# How does molecular shape affect polarity?

Apr 7, 2016

Let's consider two molecules: $C {X}_{4} \left(\text{X =Cl}\right)$, and $C H C {l}_{3}$.
Now carbon tetrachloride is a non-polar molecule; there is no charge separation, even though the $C - C l$ bonds have some degree of polarity, i.e. some charge separation in the $C - C l$ bonds. On the other hand $C H C {l}_{3}$, chloroform, is reasonably polar. Why?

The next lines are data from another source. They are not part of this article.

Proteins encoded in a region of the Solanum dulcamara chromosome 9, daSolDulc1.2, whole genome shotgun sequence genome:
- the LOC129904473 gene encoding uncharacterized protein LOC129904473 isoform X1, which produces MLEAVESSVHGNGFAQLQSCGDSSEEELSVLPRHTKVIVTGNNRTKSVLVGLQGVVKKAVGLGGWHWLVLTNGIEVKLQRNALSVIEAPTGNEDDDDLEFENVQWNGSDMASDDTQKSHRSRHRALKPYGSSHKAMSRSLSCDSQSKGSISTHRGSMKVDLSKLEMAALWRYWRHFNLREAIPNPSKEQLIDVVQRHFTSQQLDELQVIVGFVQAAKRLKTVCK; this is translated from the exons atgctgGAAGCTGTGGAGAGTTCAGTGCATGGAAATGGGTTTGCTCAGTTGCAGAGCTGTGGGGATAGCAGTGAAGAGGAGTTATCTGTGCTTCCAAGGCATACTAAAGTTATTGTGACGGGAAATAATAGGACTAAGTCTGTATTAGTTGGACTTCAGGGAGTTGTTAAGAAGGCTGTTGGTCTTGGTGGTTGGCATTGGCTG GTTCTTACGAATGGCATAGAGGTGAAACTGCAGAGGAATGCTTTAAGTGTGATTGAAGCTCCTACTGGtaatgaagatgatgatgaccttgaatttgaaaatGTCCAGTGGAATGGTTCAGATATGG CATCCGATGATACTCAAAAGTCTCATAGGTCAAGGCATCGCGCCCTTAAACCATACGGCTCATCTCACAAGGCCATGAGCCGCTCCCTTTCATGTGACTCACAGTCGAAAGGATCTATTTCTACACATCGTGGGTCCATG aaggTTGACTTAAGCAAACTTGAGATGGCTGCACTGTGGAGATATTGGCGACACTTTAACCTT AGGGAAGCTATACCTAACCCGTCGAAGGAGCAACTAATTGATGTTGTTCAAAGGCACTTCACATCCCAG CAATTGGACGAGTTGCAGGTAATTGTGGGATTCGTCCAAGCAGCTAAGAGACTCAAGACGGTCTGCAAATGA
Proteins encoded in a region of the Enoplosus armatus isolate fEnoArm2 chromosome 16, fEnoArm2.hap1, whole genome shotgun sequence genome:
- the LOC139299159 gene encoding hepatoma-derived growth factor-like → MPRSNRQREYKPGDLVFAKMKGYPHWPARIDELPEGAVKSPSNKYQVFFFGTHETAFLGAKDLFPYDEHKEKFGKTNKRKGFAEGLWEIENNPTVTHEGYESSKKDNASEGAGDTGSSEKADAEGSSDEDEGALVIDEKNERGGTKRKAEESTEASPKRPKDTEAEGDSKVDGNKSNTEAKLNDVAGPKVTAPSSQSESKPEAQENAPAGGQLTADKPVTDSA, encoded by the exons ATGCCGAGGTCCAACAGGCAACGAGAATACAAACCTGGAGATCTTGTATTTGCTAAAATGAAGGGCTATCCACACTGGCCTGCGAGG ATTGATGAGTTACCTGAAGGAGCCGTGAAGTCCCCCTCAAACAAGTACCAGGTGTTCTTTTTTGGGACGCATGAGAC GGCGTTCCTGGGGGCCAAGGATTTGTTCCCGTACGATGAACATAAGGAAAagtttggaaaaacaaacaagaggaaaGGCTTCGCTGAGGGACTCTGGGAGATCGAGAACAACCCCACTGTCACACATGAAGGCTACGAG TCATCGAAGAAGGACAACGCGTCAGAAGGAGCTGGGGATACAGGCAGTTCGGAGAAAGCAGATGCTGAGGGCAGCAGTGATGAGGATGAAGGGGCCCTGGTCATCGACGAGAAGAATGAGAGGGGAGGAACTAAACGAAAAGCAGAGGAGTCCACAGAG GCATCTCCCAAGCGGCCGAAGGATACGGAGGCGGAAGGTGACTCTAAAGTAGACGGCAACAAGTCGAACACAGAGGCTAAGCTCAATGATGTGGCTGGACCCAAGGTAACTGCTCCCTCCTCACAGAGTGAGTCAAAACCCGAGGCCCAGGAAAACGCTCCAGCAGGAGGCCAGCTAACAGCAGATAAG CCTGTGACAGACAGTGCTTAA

Molecular polarity is the vector sum of the individual $C - C l$ bond dipoles. Because carbon tetrachloride has a very symmetric tetrahedral geometry, the bond dipoles vector sum to zero. When we perform the same operation for chloroform, the $C - C l$ and (weak) $C - H$ dipoles do not sum to zero, and there is a resultant vector, and a resultant molecular polarity.